A supporter of Maldives’ opposition candidate Ibrahim Mohamed Solih displays a victory symbol on Saturday [Eranga Jayawardena/AP]
Maldives police seized the opposition’s campaign headquarters as thousands rallied on the streets of the capital on the eve of a presidential election billed as a test for democracy on the Muslim island nation.
Special operations police blocked the entrance to the opposition offices in Male on Saturday evening, citing an investigation into “bribery and influencing votes”, said Hisaan Hussein, an opposition lawyer.
“They are not allowing anyone into the building. This is all a desperate attempt to disrupt tomorrow’s vote,” she told Al Jazeera from the scene.
At the time of the raid, the office was closed as opposition officials were attending a march to mark the final day of campaigning, Hisaan said.
“They do not have a court order, but seem confident of obtaining one.”
The police, in a post on Twitter, said its officers were active at the site “to bring a stop to unlawful activities” there.
They were not responding to calls for comment.
Sunday’s election is taking place amid a wide-ranging crackdown on dissent and mounting fears of vote rigging. President Abdulla Yameen is seeking re-election after a first five-year term marred by allegations of corruption and human rights abuses.
Polling stations open at 8am local time (03:00 GMT).
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Yameen is contesting against Ibrahim Mohamed Solih, fielded by an opposition coalition of four parties, whose leaders are either in jail or exile.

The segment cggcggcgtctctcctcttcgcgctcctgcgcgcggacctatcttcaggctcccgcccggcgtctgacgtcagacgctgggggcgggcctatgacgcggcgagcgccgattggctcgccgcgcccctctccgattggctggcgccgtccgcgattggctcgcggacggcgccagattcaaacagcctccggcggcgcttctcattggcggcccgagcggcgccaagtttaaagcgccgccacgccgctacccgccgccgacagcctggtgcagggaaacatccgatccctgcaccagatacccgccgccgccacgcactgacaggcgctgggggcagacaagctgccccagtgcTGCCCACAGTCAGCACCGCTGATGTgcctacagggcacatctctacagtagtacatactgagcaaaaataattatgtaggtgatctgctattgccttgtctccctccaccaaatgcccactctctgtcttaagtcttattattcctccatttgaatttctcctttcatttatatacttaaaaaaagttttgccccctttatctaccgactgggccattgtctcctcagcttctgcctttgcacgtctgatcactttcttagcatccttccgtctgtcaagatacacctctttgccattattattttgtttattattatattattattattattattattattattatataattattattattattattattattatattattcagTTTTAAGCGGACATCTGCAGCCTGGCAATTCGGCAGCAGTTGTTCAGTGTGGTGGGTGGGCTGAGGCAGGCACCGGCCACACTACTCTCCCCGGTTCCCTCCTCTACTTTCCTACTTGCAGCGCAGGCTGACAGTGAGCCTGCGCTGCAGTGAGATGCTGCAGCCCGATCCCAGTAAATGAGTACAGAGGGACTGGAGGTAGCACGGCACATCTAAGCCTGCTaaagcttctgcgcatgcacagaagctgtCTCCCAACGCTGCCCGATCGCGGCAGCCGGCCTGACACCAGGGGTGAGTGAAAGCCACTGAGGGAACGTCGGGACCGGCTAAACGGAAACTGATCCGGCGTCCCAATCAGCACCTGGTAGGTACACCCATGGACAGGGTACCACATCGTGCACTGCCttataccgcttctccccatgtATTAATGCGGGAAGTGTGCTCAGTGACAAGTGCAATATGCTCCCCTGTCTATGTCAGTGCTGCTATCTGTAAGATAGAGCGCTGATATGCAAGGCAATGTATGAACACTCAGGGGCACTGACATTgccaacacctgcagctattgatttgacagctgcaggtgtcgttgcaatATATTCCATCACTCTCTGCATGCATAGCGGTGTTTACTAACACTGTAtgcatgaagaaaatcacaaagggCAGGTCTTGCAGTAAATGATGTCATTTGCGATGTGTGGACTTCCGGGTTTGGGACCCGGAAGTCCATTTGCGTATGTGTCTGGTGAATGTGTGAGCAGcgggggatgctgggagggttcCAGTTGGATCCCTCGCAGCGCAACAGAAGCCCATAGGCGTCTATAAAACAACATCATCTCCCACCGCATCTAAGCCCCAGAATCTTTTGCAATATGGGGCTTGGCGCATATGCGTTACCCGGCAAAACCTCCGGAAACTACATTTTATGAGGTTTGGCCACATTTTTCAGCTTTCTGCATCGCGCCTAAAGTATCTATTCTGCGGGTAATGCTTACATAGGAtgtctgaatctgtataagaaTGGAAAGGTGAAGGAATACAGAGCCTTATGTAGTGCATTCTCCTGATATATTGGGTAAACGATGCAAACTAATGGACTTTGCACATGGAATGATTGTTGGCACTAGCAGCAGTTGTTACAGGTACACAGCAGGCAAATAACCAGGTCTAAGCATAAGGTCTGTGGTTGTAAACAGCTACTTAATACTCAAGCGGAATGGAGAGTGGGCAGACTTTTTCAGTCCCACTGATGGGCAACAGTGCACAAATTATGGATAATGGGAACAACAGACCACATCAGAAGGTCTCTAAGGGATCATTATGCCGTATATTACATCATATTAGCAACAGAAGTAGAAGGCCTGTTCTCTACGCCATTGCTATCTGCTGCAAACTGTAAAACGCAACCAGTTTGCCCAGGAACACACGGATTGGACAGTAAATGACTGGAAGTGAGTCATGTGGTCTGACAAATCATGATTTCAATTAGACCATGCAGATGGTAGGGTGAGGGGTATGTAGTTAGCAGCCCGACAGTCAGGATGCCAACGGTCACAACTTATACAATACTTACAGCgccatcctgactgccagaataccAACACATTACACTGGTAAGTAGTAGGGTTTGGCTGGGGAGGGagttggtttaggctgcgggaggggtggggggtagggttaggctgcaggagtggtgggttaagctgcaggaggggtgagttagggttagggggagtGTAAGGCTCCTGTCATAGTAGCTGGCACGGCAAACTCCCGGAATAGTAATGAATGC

“The clock is ticking. Our hearts are pounding,” Yameen told cheering crowds gathered at the base of the country’s first bridge, built by Chinese loans and opened just last month.
The choice in Sunday’s poll was between Islam and “infidelity”, said the president, who is running on a platform of economic development and defence of faith and sovereignty.
The opposition, backed by “Christian priests”, were looking to undermine the Maldives’ Sunni Muslim faith, he alleged, and warned: “Don’t try to play with our nation, and our youth. Don’t try to change our thought. Don’t try to pollute our blood.”
Observers say they do not expect the poll to be free or fair.
‘Subdued into silence’
The Asian Network for Free Elections (ANFREL), in a statement on Saturday, said the “political environment in the country is heavily tipped in favour of the ruling party, as critical media are being subdued into silence, and opposition figures sentenced to jail terms or forced into exile for politically motivated charges”.
The election commission, chaired by a key ally of Yameen, has enforced new vote-counting rules that threaten “the sanctity of the ballot”, the group said.
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ANFREL observers and dozens of foreign journalists who sought to monitor the election were denied visas to enter the country.
Ahmed Shareef, president of the election commission, assured reporters in Male the vote will be fair as the national electoral body has “facilitated all requests by the opposition candidate”.
On the other side of the island, Solih said Sunday’s vote was “the last chance” to restore democracy in the Maldives.
“A majority of the Maldivian people have been deprived of basic services,” he said, addressing a crowd of thousands waving yellow flags and green balloons.
Yameen “has made it an offence to speak the truth, and jailed scores unjustly”.
He pledged to restore civil and political rights and release jailed dissidents, which include Yameen’s half-brother, Maumoon Abdul Gayoom, who was jailed in February after he came out against the president.